Alex Valle

What’s eating these Granny Smith apples? It’s that familiar pest: larvae of the codling moth. Action now can diminish their impact on your backyard harvest.

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Garden Detective: Codling moth larvae are eating his apples

Published: Saturday, May. 31, 2014 - 12:00 am

In the backyard, we have several fruit trees, including a Granny Smith apple tree. My problem is that the tree is infected with some sort of disease. I’ve tried different pesticides but they don’t seem to help. I’ve attached a couple of pictures of the fruit. I would like to know if there is anything I can do to save it.

– Alex Valle, Sacramento

According to UC master gardeners, the larvae of the codling moth are infecting your apples. These larvae penetrate apples and pears, and tunnel to the core, leaving holes in the fruit that are filled with reddish-brown crumbly droppings called “frass.”

Codling moth larvae are white to light pink worms with a dark-brown head. They are among the few worms that are likely to be found inside pear or apple fruit. They can cause substantial damage, often infesting 20 percent to 90 percent of the fruit on a single tree.

But codling moths often can be kept to tolerable levels by using a combination of nonchemical management methods.

Pest Note 7412, devoted to codling moths, lists both nonchemical and chemical strategies for controlling these pests, including a homemade trap and lure that uses vinegar, molasses, ammonia and water.

Keep the traps in the trees from late April through late September, because there are up to six generations of these insects every year here in the Sacramento region.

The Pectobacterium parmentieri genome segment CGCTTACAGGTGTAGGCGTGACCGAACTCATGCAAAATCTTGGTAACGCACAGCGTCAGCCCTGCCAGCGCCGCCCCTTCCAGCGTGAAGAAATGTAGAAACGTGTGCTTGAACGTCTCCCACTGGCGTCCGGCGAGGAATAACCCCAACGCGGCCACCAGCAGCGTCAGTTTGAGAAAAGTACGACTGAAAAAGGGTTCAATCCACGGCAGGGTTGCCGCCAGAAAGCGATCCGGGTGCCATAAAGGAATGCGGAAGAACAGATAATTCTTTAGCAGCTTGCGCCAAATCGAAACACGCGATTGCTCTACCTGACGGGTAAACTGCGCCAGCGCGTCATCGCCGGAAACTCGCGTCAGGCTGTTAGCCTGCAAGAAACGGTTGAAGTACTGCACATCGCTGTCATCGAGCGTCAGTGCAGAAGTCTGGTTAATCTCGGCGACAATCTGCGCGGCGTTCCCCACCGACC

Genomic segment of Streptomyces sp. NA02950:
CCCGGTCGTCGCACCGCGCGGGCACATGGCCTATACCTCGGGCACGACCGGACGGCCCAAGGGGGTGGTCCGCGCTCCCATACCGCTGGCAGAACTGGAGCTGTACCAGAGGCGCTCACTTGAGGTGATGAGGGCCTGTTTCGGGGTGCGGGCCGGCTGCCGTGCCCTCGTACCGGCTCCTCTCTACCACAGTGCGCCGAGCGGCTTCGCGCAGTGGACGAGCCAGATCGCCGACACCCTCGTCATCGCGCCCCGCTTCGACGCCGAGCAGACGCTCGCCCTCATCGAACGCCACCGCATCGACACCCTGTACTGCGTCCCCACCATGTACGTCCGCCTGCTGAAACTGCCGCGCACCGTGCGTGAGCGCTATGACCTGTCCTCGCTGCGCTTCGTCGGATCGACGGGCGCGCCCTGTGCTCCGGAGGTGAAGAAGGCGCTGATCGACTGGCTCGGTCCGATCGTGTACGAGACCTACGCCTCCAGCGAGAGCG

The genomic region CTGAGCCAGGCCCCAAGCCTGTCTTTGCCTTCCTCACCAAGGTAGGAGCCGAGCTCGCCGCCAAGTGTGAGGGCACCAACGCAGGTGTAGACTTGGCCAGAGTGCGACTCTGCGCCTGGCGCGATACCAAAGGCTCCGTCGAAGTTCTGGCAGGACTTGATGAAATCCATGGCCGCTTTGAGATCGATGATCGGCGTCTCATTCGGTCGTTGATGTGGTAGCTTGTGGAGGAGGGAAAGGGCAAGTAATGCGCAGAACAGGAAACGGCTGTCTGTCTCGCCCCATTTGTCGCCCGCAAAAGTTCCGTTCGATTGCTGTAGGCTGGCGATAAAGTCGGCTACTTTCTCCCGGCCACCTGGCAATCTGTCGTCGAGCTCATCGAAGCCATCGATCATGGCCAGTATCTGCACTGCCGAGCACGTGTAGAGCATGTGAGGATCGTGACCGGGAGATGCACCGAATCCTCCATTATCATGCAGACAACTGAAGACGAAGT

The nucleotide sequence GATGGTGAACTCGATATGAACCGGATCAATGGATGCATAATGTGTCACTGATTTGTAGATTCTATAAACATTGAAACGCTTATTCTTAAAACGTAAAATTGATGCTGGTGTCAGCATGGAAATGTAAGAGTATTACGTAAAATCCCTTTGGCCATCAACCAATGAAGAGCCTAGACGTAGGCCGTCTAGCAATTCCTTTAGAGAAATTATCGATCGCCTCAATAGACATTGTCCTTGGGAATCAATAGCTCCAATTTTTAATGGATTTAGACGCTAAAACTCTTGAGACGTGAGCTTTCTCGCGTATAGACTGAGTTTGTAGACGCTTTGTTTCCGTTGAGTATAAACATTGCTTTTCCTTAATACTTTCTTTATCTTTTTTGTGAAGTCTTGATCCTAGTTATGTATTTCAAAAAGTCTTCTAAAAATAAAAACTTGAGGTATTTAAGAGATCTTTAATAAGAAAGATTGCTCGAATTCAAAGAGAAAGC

Here’s the recipe: First, get a 1-gallon plastic milk or water jug. Mix together 1 cup cider vinegar, 1/3 cup dark molasses and a dash of ammonia. Add enough water to this mixture to make 11/2 quarts. Pour the mixture into the jug and hang the open jug in the tree.

The late Bill Pierce, who wrote Garden Detective answers for decades, swore by the homemade codling moth solution.

“I have used this trap with good results; it is easy, cheap and effective,” Pierce wrote. “It will not eliminate all of the codling moths, but you will get more worm-free fruit than wormy fruit.”

In addition to the traps, remember to clean up any fallen fruit and leaves. Fruit on the tree can also be individually bagged to deter the pests.

Thinning out and removing infested fruit on the tree is an especially important part of an integrated pest management program against the codling moth, say master gardeners. Pruning trees to a height at which the canopy is easy to reach also will facilitate management of this pest.

The Fair Oaks Horticulture Center hosts a variety of workshops for the home gardener, including pruning fruit trees. The workshop schedule is available at ucanr.org/sacmg.

Read what master gardeners have learned about codling moth management at the Fair Oaks Horticulture Center at ucanr.edu/sites/sacmg/orchard.

Information on the codling moth is available at www.ipm.ucdavis.edu. This information also is available by sending a self-addressed, stamped business-size envelope to: Pest Note 7412, UC Cooperative Extension, 4145 Branch Center Road, Sacramento, CA 95847.



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